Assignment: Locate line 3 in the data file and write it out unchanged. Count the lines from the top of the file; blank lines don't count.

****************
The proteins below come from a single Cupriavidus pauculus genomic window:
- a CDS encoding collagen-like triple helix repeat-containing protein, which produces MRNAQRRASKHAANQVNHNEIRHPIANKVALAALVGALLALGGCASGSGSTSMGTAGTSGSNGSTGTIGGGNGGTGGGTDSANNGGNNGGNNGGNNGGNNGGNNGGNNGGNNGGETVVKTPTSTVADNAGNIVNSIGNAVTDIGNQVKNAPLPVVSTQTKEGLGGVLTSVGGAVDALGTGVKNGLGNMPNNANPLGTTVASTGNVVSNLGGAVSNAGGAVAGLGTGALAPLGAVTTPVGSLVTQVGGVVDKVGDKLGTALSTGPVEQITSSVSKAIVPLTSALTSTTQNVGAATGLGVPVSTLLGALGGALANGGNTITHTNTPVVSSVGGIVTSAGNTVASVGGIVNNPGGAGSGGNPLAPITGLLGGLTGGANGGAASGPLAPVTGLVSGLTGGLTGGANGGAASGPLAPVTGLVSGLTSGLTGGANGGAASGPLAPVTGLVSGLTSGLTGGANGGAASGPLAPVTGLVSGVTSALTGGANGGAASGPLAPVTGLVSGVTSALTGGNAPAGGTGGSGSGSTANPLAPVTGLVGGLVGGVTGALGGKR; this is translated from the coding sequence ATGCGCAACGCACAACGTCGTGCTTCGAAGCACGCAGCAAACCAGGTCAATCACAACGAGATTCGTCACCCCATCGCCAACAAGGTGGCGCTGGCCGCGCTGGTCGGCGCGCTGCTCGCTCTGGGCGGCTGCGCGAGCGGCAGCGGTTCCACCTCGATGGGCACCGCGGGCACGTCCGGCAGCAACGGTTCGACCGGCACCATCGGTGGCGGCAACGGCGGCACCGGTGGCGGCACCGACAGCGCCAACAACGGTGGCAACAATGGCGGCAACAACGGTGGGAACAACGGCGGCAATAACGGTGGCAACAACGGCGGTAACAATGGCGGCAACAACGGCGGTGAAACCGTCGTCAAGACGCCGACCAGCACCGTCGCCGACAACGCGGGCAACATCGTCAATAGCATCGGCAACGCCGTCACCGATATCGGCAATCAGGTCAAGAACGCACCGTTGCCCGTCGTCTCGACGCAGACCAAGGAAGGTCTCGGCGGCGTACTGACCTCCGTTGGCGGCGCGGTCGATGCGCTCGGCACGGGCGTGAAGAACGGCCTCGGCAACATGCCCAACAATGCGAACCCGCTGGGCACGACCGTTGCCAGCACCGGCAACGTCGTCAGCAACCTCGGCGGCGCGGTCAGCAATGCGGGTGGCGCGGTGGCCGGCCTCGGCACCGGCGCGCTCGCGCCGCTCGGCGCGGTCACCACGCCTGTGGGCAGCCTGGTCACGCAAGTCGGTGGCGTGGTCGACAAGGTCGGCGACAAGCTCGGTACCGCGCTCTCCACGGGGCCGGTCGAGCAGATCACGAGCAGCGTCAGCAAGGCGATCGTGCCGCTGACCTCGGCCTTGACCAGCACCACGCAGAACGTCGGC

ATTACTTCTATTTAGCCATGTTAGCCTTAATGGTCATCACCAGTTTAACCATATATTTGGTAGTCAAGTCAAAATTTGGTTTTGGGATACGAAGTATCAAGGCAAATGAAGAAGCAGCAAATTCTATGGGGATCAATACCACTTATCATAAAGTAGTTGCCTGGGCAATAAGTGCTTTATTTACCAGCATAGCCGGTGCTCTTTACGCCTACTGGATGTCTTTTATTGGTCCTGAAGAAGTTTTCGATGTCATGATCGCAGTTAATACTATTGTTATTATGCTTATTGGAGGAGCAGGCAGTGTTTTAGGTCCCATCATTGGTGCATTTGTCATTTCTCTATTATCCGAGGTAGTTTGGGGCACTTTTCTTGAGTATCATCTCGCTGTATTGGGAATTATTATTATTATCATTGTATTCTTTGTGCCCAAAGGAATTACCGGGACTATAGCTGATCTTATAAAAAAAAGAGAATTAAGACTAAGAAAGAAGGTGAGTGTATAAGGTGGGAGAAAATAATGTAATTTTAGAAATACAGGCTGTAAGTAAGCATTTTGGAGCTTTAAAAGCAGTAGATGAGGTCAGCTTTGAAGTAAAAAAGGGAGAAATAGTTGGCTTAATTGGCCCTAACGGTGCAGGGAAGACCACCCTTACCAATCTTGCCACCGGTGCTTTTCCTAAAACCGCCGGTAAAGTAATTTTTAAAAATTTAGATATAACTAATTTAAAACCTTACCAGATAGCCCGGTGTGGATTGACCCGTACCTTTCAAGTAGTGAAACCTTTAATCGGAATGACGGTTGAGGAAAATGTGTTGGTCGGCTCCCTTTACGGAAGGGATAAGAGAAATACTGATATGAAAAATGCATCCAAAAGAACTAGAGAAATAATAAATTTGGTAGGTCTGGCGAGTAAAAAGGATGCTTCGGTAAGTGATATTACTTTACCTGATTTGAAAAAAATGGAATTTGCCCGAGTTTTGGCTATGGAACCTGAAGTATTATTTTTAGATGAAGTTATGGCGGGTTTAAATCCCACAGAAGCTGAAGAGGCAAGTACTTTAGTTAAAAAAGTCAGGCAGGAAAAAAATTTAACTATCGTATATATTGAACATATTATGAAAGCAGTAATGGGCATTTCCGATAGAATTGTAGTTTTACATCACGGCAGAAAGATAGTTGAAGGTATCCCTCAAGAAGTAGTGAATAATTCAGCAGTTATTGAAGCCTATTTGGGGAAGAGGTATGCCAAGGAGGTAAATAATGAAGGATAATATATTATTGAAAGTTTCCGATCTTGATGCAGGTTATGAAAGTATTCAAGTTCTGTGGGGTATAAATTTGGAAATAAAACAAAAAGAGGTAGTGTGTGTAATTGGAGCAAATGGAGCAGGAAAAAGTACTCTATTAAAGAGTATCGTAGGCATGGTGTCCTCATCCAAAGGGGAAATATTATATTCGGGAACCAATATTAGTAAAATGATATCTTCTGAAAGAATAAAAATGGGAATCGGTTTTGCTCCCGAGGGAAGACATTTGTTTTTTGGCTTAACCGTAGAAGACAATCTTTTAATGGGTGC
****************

ATTACTTCTATTTAGCCATGTTAGCCTTAATGGTCATCACCAGTTTAACCATATATTTGGTAGTCAAGTCAAAATTTGGTTTTGGGATACGAAGTATCAAGGCAAATGAAGAAGCAGCAAATTCTATGGGGATCAATACCACTTATCATAAAGTAGTTGCCTGGGCAATAAGTGCTTTATTTACCAGCATAGCCGGTGCTCTTTACGCCTACTGGATGTCTTTTATTGGTCCTGAAGAAGTTTTCGATGTCATGATCGCAGTTAATACTATTGTTATTATGCTTATTGGAGGAGCAGGCAGTGTTTTAGGTCCCATCATTGGTGCATTTGTCATTTCTCTATTATCCGAGGTAGTTTGGGGCACTTTTCTTGAGTATCATCTCGCTGTATTGGGAATTATTATTATTATCATTGTATTCTTTGTGCCCAAAGGAATTACCGGGACTATAGCTGATCTTATAAAAAAAAGAGAATTAAGACTAAGAAAGAAGGTGAGTGTATAAGGTGGGAGAAAATAATGTAATTTTAGAAATACAGGCTGTAAGTAAGCATTTTGGAGCTTTAAAAGCAGTAGATGAGGTCAGCTTTGAAGTAAAAAAGGGAGAAATAGTTGGCTTAATTGGCCCTAACGGTGCAGGGAAGACCACCCTTACCAATCTTGCCACCGGTGCTTTTCCTAAAACCGCCGGTAAAGTAATTTTTAAAAATTTAGATATAACTAATTTAAAACCTTACCAGATAGCCCGGTGTGGATTGACCCGTACCTTTCAAGTAGTGAAACCTTTAATCGGAATGACGGTTGAGGAAAATGTGTTGGTCGGCTCCCTTTACGGAAGGGATAAGAGAAATACTGATATGAAAAATGCATCCAAAAGAACTAGAGAAATAATAAATTTGGTAGGTCTGGCGAGTAAAAAGGATGCTTCGGTAAGTGATATTACTTTACCTGATTTGAAAAAAATGGAATTTGCCCGAGTTTTGGCTATGGAACCTGAAGTATTATTTTTAGATGAAGTTATGGCGGGTTTAAATCCCACAGAAGCTGAAGAGGCAAGTACTTTAGTTAAAAAAGTCAGGCAGGAAAAAAATTTAACTATCGTATATATTGAACATATTATGAAAGCAGTAATGGGCATTTCCGATAGAATTGTAGTTTTACATCACGGCAGAAAGATAGTTGAAGGTATCCCTCAAGAAGTAGTGAATAATTCAGCAGTTATTGAAGCCTATTTGGGGAAGAGGTATGCCAAGGAGGTAAATAATGAAGGATAATATATTATTGAAAGTTTCCGATCTTGATGCAGGTTATGAAAGTATTCAAGTTCTGTGGGGTATAAATTTGGAAATAAAACAAAAAGAGGTAGTGTGTGTAATTGGAGCAAATGGAGCAGGAAAAAGTACTCTATTAAAGAGTATCGTAGGCATGGTGTCCTCATCCAAAGGGGAAATATTATATTCGGGAACCAATATTAGTAAAATGATATCTTCTGAAAGAATAAAAATGGGAATCGGTTTTGCTCCCGAGGGAAGACATTTGTTTTTTGGCTTAACCGTAGAAGACAATCTTTTAATGGGTGC